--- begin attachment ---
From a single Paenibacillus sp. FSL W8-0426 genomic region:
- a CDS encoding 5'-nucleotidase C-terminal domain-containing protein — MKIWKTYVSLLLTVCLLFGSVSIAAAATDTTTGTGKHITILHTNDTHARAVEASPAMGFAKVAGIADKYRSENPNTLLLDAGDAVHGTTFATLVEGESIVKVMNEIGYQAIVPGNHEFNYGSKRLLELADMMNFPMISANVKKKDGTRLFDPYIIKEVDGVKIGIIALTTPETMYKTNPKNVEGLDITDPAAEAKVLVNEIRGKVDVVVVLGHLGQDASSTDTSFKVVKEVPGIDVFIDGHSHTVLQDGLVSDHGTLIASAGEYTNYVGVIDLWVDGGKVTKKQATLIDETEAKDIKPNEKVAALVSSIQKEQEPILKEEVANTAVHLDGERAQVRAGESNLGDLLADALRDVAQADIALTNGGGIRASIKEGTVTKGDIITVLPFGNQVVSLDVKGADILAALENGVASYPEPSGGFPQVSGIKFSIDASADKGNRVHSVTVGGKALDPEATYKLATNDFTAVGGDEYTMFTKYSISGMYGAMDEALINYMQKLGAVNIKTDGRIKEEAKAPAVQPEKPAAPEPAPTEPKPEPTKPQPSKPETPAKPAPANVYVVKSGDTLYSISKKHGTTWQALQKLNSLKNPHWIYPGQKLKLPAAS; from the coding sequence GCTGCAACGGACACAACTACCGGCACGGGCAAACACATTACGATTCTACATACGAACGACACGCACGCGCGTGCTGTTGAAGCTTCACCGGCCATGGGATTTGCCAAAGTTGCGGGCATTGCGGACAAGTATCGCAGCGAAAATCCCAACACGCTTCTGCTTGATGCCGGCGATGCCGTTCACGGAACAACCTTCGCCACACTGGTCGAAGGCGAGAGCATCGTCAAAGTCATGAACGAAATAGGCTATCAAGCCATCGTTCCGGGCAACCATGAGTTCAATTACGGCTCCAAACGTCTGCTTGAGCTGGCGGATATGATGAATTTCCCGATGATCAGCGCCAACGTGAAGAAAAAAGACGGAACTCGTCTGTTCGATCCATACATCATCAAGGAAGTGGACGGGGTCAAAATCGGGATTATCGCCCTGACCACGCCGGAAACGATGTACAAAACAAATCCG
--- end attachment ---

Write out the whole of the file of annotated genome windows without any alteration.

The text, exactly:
From a single Paenibacillus sp. FSL W8-0426 genomic region:
- a CDS encoding 5'-nucleotidase C-terminal domain-containing protein — MKIWKTYVSLLLTVCLLFGSVSIAAAATDTTTGTGKHITILHTNDTHARAVEASPAMGFAKVAGIADKYRSENPNTLLLDAGDAVHGTTFATLVEGESIVKVMNEIGYQAIVPGNHEFNYGSKRLLELADMMNFPMISANVKKKDGTRLFDPYIIKEVDGVKIGIIALTTPETMYKTNPKNVEGLDITDPAAEAKVLVNEIRGKVDVVVVLGHLGQDASSTDTSFKVVKEVPGIDVFIDGHSHTVLQDGLVSDHGTLIASAGEYTNYVGVIDLWVDGGKVTKKQATLIDETEAKDIKPNEKVAALVSSIQKEQEPILKEEVANTAVHLDGERAQVRAGESNLGDLLADALRDVAQADIALTNGGGIRASIKEGTVTKGDIITVLPFGNQVVSLDVKGADILAALENGVASYPEPSGGFPQVSGIKFSIDASADKGNRVHSVTVGGKALDPEATYKLATNDFTAVGGDEYTMFTKYSISGMYGAMDEALINYMQKLGAVNIKTDGRIKEEAKAPAVQPEKPAAPEPAPTEPKPEPTKPQPSKPETPAKPAPANVYVVKSGDTLYSISKKHGTTWQALQKLNSLKNPHWIYPGQKLKLPAAS; from the coding sequence GCTGCAACGGACACAACTACCGGCACGGGCAAACACATTACGATTCTACATACGAACGACACGCACGCGCGTGCTGTTGAAGCTTCACCGGCCATGGGATTTGCCAAAGTTGCGGGCATTGCGGACAAGTATCGCAGCGAAAATCCCAACACGCTTCTGCTTGATGCCGGCGATGCCGTTCACGGAACAACCTTCGCCACACTGGTCGAAGGCGAGAGCATCGTCAAAGTCATGAACGAAATAGGCTATCAAGCCATCGTTCCGGGCAACCATGAGTTCAATTACGGCTCCAAACGTCTGCTTGAGCTGGCGGATATGATGAATTTCCCGATGATCAGCGCCAACGTGAAGAAAAAAGACGGAACTCGTCTGTTCGATCCATACATCATCAAGGAAGTGGACGGGGTCAAAATCGGGATTATCGCCCTGACCACGCCGGAAACGATGTACAAAACAAATCCG